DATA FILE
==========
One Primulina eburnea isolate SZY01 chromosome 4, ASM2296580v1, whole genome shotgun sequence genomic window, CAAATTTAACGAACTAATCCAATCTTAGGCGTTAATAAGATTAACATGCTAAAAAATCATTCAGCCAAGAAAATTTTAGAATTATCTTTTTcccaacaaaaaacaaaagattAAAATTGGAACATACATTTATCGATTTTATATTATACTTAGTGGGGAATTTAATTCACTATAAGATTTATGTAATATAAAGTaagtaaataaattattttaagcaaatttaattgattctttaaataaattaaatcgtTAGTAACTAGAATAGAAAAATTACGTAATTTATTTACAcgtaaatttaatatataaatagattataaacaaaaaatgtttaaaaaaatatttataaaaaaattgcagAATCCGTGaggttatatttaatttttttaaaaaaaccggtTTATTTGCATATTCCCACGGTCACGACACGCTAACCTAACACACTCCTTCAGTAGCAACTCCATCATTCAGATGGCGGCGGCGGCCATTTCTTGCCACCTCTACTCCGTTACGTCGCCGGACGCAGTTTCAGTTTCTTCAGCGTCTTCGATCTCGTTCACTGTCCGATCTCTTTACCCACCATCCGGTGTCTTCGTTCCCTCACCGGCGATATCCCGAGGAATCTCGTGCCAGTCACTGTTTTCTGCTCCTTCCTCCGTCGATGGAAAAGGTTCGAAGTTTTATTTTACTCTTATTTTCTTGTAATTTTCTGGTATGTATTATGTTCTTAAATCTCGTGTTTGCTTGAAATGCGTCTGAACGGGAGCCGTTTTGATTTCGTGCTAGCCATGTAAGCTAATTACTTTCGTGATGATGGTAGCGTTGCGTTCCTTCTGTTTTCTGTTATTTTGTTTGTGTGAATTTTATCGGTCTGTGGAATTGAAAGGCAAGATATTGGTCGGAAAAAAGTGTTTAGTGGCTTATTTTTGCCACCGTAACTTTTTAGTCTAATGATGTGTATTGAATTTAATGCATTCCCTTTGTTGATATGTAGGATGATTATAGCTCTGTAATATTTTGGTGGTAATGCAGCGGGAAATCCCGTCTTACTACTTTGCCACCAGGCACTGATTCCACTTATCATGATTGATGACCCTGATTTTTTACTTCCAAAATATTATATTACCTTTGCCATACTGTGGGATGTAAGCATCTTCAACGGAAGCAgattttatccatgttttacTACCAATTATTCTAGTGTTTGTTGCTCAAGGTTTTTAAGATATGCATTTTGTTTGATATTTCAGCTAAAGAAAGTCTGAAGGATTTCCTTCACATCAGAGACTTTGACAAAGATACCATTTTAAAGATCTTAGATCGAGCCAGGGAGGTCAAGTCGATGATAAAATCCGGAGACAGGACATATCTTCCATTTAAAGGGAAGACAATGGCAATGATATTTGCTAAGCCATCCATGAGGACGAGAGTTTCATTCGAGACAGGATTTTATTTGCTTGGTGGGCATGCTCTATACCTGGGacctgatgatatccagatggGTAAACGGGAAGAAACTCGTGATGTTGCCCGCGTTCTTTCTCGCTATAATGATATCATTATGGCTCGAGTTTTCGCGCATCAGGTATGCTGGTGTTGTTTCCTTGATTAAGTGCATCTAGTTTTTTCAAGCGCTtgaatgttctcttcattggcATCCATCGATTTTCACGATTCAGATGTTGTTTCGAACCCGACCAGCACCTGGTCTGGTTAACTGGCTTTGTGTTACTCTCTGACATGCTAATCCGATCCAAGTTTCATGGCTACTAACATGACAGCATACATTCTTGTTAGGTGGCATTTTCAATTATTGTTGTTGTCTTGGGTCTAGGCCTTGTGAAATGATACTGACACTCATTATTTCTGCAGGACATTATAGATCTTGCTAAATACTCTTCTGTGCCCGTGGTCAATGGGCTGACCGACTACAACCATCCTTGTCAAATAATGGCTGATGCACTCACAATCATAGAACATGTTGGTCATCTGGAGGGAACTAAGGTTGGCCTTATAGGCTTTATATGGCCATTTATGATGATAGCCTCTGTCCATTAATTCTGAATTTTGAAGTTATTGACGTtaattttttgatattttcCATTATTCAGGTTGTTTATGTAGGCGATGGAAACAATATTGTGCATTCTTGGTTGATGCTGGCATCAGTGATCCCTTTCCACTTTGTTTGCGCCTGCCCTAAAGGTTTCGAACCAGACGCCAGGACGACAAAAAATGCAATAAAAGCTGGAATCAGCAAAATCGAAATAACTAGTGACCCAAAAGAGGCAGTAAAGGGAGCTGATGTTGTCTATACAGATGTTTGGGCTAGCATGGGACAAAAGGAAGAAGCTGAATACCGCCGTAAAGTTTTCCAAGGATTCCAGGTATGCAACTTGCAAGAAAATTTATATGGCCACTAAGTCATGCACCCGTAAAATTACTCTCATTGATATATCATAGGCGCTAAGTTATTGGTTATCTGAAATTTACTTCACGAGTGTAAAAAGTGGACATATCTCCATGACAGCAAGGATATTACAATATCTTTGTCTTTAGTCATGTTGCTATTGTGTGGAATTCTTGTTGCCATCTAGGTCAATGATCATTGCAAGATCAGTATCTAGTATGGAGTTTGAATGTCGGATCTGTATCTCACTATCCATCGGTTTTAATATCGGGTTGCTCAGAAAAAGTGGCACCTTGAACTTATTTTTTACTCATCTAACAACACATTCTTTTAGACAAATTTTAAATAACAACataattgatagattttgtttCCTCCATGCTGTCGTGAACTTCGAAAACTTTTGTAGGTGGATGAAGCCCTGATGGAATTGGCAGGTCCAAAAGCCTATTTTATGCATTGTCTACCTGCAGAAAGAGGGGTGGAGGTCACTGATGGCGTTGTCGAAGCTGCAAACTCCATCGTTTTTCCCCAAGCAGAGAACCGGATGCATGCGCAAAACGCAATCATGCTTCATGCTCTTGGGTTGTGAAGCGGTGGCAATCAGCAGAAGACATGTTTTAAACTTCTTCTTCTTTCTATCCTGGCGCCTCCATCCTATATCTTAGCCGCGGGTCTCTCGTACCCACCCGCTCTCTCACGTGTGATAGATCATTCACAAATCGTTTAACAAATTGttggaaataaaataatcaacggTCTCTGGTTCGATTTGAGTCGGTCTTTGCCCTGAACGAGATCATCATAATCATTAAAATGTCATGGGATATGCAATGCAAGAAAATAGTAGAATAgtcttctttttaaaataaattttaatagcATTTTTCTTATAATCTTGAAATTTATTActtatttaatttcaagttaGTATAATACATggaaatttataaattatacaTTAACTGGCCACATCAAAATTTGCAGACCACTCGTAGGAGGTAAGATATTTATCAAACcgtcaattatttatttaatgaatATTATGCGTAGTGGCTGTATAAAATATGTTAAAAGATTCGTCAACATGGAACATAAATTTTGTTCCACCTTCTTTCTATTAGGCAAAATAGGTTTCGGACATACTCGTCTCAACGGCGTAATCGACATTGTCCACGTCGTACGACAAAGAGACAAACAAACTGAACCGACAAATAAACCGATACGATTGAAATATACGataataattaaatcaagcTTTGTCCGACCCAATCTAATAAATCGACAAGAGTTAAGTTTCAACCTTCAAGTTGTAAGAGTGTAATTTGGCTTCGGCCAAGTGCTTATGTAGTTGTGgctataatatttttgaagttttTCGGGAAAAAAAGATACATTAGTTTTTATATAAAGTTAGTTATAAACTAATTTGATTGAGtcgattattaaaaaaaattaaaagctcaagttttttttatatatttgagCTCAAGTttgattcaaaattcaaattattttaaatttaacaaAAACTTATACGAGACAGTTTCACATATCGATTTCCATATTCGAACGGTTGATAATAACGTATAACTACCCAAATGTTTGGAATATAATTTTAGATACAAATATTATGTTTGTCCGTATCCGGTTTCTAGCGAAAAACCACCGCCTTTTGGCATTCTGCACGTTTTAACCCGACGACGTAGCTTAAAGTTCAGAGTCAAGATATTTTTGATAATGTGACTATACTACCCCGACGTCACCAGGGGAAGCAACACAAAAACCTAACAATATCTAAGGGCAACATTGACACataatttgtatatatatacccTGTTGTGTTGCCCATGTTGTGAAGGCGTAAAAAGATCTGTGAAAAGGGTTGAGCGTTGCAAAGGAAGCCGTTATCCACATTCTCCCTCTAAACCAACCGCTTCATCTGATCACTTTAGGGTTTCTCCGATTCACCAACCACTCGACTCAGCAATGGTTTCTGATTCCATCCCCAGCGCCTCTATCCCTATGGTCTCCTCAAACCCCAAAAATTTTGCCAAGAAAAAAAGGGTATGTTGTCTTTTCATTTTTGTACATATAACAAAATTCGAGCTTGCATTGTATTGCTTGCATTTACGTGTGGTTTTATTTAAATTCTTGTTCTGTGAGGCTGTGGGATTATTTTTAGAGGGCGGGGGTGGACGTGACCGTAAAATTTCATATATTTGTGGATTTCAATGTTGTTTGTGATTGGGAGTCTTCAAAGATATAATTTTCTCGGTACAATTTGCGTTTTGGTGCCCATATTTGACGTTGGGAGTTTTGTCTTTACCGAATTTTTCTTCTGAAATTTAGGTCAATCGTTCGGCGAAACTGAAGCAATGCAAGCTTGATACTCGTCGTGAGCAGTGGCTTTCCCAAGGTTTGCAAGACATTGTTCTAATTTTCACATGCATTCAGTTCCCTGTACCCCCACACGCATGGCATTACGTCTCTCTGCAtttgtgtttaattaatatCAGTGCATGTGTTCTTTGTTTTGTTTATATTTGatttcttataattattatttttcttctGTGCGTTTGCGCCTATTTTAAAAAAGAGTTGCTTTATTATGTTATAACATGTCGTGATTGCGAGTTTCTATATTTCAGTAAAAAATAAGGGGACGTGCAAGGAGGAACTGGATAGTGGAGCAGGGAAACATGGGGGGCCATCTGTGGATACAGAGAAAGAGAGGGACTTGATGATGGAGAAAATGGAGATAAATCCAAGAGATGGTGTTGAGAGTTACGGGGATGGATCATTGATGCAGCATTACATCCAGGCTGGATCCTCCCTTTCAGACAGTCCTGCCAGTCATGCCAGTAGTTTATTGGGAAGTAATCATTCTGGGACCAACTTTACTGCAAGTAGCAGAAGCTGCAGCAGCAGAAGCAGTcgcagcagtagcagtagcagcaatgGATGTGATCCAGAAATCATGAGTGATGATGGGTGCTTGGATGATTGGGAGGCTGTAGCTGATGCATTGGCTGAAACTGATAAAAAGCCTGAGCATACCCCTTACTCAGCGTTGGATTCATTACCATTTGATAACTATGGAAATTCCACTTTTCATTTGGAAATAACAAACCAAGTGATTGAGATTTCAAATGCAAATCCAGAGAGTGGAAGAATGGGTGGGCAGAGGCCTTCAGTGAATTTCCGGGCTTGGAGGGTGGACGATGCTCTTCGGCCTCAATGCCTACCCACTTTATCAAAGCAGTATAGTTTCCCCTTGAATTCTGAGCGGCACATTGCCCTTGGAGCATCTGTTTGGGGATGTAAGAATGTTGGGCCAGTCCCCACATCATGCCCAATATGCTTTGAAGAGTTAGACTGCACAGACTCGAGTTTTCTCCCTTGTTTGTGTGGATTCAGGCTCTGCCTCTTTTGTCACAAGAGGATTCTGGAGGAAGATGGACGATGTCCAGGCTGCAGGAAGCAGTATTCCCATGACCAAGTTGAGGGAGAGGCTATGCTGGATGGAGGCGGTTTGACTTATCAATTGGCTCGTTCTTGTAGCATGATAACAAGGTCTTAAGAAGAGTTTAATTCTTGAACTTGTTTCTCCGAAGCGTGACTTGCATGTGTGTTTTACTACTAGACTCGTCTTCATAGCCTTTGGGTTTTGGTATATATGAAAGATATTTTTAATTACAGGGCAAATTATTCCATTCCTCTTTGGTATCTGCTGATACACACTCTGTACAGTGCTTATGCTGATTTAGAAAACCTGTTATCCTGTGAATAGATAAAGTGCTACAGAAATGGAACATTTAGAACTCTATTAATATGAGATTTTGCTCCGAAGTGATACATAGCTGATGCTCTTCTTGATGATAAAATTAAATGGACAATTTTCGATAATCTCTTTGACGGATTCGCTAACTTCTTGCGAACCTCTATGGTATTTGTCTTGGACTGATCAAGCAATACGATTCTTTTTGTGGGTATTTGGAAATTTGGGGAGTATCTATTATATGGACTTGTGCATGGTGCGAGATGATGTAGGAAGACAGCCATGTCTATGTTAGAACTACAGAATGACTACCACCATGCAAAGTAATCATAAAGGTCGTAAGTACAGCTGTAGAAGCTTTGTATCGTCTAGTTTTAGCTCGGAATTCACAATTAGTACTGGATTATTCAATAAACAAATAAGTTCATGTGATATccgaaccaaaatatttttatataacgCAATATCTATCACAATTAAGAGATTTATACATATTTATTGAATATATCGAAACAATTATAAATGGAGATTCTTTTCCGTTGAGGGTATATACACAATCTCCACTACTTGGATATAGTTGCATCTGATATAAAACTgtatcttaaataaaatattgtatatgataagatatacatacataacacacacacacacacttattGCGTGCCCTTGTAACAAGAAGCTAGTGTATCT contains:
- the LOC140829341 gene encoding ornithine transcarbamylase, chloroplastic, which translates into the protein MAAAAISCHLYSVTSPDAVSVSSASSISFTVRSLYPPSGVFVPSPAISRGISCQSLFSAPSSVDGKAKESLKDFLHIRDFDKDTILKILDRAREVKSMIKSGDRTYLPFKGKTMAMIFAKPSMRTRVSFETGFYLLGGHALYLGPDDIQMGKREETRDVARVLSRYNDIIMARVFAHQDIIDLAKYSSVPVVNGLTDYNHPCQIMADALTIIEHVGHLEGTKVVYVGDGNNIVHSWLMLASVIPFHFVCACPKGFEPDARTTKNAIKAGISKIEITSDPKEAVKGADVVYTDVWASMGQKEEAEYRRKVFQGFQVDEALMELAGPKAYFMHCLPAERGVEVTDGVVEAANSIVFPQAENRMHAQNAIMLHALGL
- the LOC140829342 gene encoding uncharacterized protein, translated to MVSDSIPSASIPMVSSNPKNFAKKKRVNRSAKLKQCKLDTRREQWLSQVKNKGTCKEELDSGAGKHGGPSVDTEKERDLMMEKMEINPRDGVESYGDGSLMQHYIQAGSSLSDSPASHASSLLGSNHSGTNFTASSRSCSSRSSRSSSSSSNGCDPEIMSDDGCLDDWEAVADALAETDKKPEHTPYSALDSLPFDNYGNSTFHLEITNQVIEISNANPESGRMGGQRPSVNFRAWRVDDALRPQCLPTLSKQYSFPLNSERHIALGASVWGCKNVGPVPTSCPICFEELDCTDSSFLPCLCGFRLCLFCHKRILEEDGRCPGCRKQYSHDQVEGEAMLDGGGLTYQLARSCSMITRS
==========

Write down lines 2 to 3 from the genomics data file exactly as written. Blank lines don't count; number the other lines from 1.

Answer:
- the LOC140829341 gene encoding ornithine transcarbamylase, chloroplastic, which translates into the protein MAAAAISCHLYSVTSPDAVSVSSASSISFTVRSLYPPSGVFVPSPAISRGISCQSLFSAPSSVDGKAKESLKDFLHIRDFDKDTILKILDRAREVKSMIKSGDRTYLPFKGKTMAMIFAKPSMRTRVSFETGFYLLGGHALYLGPDDIQMGKREETRDVARVLSRYNDIIMARVFAHQDIIDLAKYSSVPVVNGLTDYNHPCQIMADALTIIEHVGHLEGTKVVYVGDGNNIVHSWLMLASVIPFHFVCACPKGFEPDARTTKNAIKAGISKIEITSDPKEAVKGADVVYTDVWASMGQKEEAEYRRKVFQGFQVDEALMELAGPKAYFMHCLPAERGVEVTDGVVEAANSIVFPQAENRMHAQNAIMLHALGL
- the LOC140829342 gene encoding uncharacterized protein, translated to MVSDSIPSASIPMVSSNPKNFAKKKRVNRSAKLKQCKLDTRREQWLSQVKNKGTCKEELDSGAGKHGGPSVDTEKERDLMMEKMEINPRDGVESYGDGSLMQHYIQAGSSLSDSPASHASSLLGSNHSGTNFTASSRSCSSRSSRSSSSSSNGCDPEIMSDDGCLDDWEAVADALAETDKKPEHTPYSALDSLPFDNYGNSTFHLEITNQVIEISNANPESGRMGGQRPSVNFRAWRVDDALRPQCLPTLSKQYSFPLNSERHIALGASVWGCKNVGPVPTSCPICFEELDCTDSSFLPCLCGFRLCLFCHKRILEEDGRCPGCRKQYSHDQVEGEAMLDGGGLTYQLARSCSMITRS